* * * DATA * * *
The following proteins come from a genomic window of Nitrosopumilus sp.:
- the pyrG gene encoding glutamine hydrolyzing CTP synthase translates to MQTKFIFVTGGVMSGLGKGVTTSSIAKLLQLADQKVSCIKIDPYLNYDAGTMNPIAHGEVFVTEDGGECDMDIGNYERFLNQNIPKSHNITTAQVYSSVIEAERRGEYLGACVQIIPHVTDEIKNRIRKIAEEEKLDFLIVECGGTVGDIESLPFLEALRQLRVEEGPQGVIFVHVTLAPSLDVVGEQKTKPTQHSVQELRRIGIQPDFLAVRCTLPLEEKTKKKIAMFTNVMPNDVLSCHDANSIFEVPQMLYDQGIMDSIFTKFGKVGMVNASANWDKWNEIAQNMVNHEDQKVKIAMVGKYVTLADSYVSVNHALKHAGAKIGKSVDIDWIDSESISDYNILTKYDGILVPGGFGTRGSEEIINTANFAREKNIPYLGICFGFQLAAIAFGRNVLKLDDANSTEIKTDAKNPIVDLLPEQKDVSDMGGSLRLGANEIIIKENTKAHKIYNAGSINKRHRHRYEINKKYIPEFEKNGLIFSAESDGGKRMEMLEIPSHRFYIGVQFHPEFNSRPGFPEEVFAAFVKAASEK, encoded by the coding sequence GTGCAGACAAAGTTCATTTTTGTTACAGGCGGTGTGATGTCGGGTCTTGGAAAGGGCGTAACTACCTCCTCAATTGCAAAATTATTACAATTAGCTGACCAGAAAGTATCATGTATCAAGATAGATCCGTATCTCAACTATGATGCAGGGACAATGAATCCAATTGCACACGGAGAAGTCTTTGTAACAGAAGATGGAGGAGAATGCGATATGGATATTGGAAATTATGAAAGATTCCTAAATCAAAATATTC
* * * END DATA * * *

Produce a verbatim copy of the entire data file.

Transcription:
The following proteins come from a genomic window of Nitrosopumilus sp.:
- the pyrG gene encoding glutamine hydrolyzing CTP synthase translates to MQTKFIFVTGGVMSGLGKGVTTSSIAKLLQLADQKVSCIKIDPYLNYDAGTMNPIAHGEVFVTEDGGECDMDIGNYERFLNQNIPKSHNITTAQVYSSVIEAERRGEYLGACVQIIPHVTDEIKNRIRKIAEEEKLDFLIVECGGTVGDIESLPFLEALRQLRVEEGPQGVIFVHVTLAPSLDVVGEQKTKPTQHSVQELRRIGIQPDFLAVRCTLPLEEKTKKKIAMFTNVMPNDVLSCHDANSIFEVPQMLYDQGIMDSIFTKFGKVGMVNASANWDKWNEIAQNMVNHEDQKVKIAMVGKYVTLADSYVSVNHALKHAGAKIGKSVDIDWIDSESISDYNILTKYDGILVPGGFGTRGSEEIINTANFAREKNIPYLGICFGFQLAAIAFGRNVLKLDDANSTEIKTDAKNPIVDLLPEQKDVSDMGGSLRLGANEIIIKENTKAHKIYNAGSINKRHRHRYEINKKYIPEFEKNGLIFSAESDGGKRMEMLEIPSHRFYIGVQFHPEFNSRPGFPEEVFAAFVKAASEK, encoded by the coding sequence GTGCAGACAAAGTTCATTTTTGTTACAGGCGGTGTGATGTCGGGTCTTGGAAAGGGCGTAACTACCTCCTCAATTGCAAAATTATTACAATTAGCTGACCAGAAAGTATCATGTATCAAGATAGATCCGTATCTCAACTATGATGCAGGGACAATGAATCCAATTGCACACGGAGAAGTCTTTGTAACAGAAGATGGAGGAGAATGCGATATGGATATTGGAAATTATGAAAGATTCCTAAATCAAAATATTC